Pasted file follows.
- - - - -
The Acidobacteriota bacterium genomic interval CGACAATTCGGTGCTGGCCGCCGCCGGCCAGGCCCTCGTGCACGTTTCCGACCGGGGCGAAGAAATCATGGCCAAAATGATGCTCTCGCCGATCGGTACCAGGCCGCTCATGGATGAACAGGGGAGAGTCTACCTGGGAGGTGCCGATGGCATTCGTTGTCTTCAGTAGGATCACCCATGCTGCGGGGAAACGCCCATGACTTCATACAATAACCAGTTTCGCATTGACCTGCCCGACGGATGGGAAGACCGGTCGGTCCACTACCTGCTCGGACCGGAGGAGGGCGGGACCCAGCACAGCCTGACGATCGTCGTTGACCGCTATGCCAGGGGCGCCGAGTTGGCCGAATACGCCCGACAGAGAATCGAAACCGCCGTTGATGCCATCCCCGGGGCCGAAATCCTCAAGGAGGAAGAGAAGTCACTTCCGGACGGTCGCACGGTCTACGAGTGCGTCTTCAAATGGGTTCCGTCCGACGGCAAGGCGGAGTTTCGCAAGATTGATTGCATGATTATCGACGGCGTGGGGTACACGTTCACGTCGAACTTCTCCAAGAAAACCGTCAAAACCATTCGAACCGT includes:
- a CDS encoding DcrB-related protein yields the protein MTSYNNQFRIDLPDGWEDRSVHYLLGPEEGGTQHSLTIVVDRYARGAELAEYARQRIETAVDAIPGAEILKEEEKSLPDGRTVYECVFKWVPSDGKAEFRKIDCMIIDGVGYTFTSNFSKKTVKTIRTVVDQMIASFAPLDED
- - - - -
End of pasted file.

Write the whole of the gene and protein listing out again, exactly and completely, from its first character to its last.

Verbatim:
The Acidobacteriota bacterium genomic interval CGACAATTCGGTGCTGGCCGCCGCCGGCCAGGCCCTCGTGCACGTTTCCGACCGGGGCGAAGAAATCATGGCCAAAATGATGCTCTCGCCGATCGGTACCAGGCCGCTCATGGATGAACAGGGGAGAGTCTACCTGGGAGGTGCCGATGGCATTCGTTGTCTTCAGTAGGATCACCCATGCTGCGGGGAAACGCCCATGACTTCATACAATAACCAGTTTCGCATTGACCTGCCCGACGGATGGGAAGACCGGTCGGTCCACTACCTGCTCGGACCGGAGGAGGGCGGGACCCAGCACAGCCTGACGATCGTCGTTGACCGCTATGCCAGGGGCGCCGAGTTGGCCGAATACGCCCGACAGAGAATCGAAACCGCCGTTGATGCCATCCCCGGGGCCGAAATCCTCAAGGAGGAAGAGAAGTCACTTCCGGACGGTCGCACGGTCTACGAGTGCGTCTTCAAATGGGTTCCGTCCGACGGCAAGGCGGAGTTTCGCAAGATTGATTGCATGATTATCGACGGCGTGGGGTACACGTTCACGTCGAACTTCTCCAAGAAAACCGTCAAAACCATTCGAACCGT includes:
- a CDS encoding DcrB-related protein yields the protein MTSYNNQFRIDLPDGWEDRSVHYLLGPEEGGTQHSLTIVVDRYARGAELAEYARQRIETAVDAIPGAEILKEEEKSLPDGRTVYECVFKWVPSDGKAEFRKIDCMIIDGVGYTFTSNFSKKTVKTIRTVVDQMIASFAPLDED